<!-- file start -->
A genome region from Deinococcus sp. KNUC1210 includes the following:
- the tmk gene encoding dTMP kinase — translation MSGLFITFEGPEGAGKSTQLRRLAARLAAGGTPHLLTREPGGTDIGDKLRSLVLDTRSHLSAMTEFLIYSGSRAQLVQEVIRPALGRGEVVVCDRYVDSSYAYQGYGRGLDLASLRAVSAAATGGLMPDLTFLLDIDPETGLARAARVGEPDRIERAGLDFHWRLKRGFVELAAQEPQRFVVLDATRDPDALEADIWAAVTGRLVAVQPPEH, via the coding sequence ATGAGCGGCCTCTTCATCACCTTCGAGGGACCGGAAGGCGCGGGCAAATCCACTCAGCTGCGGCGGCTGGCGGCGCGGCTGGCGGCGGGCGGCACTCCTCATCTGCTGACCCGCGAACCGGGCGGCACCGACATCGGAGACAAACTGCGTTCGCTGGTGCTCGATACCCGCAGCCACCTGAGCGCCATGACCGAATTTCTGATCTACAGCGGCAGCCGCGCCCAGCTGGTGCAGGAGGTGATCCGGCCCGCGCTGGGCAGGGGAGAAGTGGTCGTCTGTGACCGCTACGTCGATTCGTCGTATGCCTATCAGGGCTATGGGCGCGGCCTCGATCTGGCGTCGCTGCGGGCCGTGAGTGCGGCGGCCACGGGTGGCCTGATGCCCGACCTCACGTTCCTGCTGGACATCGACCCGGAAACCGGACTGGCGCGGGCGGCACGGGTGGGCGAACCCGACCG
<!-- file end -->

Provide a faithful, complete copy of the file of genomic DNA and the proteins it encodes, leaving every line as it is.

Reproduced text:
A genome region from Deinococcus sp. KNUC1210 includes the following:
- the tmk gene encoding dTMP kinase — translation MSGLFITFEGPEGAGKSTQLRRLAARLAAGGTPHLLTREPGGTDIGDKLRSLVLDTRSHLSAMTEFLIYSGSRAQLVQEVIRPALGRGEVVVCDRYVDSSYAYQGYGRGLDLASLRAVSAAATGGLMPDLTFLLDIDPETGLARAARVGEPDRIERAGLDFHWRLKRGFVELAAQEPQRFVVLDATRDPDALEADIWAAVTGRLVAVQPPEH, via the coding sequence ATGAGCGGCCTCTTCATCACCTTCGAGGGACCGGAAGGCGCGGGCAAATCCACTCAGCTGCGGCGGCTGGCGGCGCGGCTGGCGGCGGGCGGCACTCCTCATCTGCTGACCCGCGAACCGGGCGGCACCGACATCGGAGACAAACTGCGTTCGCTGGTGCTCGATACCCGCAGCCACCTGAGCGCCATGACCGAATTTCTGATCTACAGCGGCAGCCGCGCCCAGCTGGTGCAGGAGGTGATCCGGCCCGCGCTGGGCAGGGGAGAAGTGGTCGTCTGTGACCGCTACGTCGATTCGTCGTATGCCTATCAGGGCTATGGGCGCGGCCTCGATCTGGCGTCGCTGCGGGCCGTGAGTGCGGCGGCCACGGGTGGCCTGATGCCCGACCTCACGTTCCTGCTGGACATCGACCCGGAAACCGGACTGGCGCGGGCGGCACGGGTGGGCGAACCCGACCG